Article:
Roosevelt Library: Mission-style beauty reopens in South Minneapolis

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UPDATED 6/4/2013 • On Saturday, June 1, the scene at the newly reopened Roosevelt Library in South Minneapolis was a happy one. Neighbors, local dignitaries, and Hennepin County Library staff were on hand to celebrate the 15 month long renovation of this beloved neighborhood landmark.

As soon as the ribbon cutting ceremony ended around 10 a.m., the door to the library was opened and people streamed in, anxious for a look at the redone interior. Many families with young children were in attendance and they immediately headed to the inviting, kid-sized bins of picture books, expressing delight at what they found. “The library is great,” said a father of two young readers. “It’s beautiful. Even better than I expected.”

Some teenagers in attendance bypassed the gleaming collection of books and instead took out their own laptops, eager to test the library’s wifi connection. With Roosevelt High School directly across the street, encouraging young people to use the library was important to those guiding the remodel, and providing an accessible wifi connection both inside and outside of the building was not overlooked.

Many there for the opening lingered in the new 500 square foot community room, which is the only new space added to the library. With plenty of natural light, doors that can be closed for privacy, and a large display screen, this room is designed to expand the library’s role in the surrounding Roosevelt neighborhood. It will also soon feature the work of local artist Sheryl Tuorila, whose colorful tile work will be installed throughout the library. For a sneak peek at her work, click here: http://sheryltuorila.com/. The Hagen Christensen & McIlwain Architects firm was the architect for the project. Click here for photos of the work-in-progress earlier this year.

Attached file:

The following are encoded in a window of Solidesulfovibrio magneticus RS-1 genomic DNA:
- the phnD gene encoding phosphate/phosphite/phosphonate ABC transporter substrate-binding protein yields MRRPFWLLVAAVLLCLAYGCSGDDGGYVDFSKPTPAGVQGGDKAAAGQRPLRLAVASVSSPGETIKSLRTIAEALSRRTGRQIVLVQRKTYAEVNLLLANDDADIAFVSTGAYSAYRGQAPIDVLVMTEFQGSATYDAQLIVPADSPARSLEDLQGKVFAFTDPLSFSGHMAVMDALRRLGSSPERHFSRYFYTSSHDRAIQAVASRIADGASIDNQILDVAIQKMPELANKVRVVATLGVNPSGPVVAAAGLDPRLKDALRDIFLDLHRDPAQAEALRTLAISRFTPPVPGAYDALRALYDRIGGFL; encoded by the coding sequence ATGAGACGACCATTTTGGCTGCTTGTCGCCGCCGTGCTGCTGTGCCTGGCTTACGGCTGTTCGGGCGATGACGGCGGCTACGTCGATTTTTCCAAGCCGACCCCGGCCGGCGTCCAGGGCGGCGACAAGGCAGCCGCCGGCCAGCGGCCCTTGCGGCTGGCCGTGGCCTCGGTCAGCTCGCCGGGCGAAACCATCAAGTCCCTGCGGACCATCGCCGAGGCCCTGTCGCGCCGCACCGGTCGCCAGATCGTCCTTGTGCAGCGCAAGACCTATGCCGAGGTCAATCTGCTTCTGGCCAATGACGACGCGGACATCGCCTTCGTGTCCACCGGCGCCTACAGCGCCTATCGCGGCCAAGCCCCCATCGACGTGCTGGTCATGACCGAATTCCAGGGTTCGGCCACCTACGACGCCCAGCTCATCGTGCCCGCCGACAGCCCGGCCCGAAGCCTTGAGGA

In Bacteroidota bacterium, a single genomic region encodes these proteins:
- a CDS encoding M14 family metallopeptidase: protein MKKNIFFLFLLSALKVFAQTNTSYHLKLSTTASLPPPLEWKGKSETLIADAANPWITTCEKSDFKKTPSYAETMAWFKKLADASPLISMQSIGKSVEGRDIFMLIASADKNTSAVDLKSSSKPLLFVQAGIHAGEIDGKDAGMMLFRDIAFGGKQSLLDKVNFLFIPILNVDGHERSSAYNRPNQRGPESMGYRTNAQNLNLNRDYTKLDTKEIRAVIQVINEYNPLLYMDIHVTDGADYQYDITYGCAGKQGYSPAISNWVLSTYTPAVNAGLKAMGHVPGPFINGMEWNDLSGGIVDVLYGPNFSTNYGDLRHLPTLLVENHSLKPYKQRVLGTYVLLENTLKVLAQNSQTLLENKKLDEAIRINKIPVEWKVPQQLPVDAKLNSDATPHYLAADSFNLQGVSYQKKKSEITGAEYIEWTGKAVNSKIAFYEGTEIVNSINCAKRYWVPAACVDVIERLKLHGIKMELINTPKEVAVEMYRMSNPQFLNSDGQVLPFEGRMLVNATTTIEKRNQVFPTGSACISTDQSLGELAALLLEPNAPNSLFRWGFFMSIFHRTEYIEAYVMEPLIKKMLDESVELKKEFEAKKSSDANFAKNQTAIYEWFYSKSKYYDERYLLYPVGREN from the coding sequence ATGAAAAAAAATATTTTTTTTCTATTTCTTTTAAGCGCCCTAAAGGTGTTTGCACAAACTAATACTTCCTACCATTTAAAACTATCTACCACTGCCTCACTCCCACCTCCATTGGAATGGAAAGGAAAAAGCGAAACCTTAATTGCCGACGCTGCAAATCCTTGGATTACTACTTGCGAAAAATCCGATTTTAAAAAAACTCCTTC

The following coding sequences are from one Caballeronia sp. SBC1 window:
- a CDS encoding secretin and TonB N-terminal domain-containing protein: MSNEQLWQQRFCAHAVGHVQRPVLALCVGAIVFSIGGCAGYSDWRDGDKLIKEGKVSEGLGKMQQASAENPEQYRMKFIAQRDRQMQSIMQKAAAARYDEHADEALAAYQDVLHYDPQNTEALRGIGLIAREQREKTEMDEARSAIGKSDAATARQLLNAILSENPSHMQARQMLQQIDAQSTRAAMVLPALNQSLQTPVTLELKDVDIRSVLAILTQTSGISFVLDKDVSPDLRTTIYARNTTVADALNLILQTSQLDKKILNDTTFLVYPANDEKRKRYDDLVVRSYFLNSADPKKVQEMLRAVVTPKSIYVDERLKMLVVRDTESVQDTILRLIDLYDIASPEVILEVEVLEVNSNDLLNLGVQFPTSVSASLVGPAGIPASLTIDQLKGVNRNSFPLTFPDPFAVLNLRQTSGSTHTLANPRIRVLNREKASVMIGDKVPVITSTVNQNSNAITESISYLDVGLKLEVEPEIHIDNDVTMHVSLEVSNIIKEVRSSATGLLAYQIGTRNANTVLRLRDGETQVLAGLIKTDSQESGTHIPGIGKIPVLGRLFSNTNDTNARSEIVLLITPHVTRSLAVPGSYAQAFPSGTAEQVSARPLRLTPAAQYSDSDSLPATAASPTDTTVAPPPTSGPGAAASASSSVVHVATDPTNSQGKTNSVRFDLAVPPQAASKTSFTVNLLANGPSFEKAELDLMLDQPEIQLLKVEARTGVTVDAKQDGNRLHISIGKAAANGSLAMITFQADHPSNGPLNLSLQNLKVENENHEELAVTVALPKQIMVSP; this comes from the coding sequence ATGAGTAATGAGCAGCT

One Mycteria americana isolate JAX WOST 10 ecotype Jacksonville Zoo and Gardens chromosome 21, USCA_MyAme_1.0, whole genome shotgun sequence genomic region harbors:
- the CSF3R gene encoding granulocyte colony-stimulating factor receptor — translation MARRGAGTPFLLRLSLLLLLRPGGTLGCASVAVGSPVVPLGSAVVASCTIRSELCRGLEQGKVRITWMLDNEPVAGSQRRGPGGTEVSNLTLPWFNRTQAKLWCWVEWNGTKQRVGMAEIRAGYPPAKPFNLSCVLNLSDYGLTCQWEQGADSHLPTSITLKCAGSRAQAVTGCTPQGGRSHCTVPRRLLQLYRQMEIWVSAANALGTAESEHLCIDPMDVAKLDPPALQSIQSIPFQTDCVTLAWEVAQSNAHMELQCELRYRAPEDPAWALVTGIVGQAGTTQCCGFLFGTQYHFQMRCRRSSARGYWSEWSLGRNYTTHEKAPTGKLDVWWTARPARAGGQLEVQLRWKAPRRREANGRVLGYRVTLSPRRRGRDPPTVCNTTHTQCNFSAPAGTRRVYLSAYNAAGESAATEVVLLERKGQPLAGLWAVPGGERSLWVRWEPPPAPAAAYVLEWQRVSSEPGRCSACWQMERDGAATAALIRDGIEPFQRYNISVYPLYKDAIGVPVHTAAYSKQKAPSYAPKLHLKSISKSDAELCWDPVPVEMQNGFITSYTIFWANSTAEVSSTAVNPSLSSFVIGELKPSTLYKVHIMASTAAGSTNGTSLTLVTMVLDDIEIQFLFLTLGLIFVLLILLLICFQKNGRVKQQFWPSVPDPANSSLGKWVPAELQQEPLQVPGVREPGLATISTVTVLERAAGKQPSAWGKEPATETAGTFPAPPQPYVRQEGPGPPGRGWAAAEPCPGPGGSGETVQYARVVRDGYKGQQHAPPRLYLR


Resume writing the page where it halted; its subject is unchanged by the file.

Alongside glimpses of Tuorila’s artwork, those who came to the library’s reopening saw that the Mission-style design and decoration of the 1927 building, which is on the National Register of Historic Places, was maintained and improved upon.  New accessible and eco-friendly interior features and exterior landscaping have created a bridge between the old and the new, and echo the availability of not only printed material, but also technology. The Roosevelt library has twelve iPads available for rental, with a library card, as a way to allow people to use both technology and the library in new and different ways.

All of these features, along with the local artwork, the community input, and the newly open floor plan will please the eager families, curious onlookers and library lovers who came to see the Roosevelt Library’s rebirth. As Anne Moore of Minneapolis waited to check out a stack of books, she surveyed the glowing, jubilant mood around her and said ““I love the look and feel of this library. It seems warm and timeless, not just new.” The Roosevelt Library was indeed missed, and has now been enthusiastically welcomed back, with its history intact and its future embraced.

 

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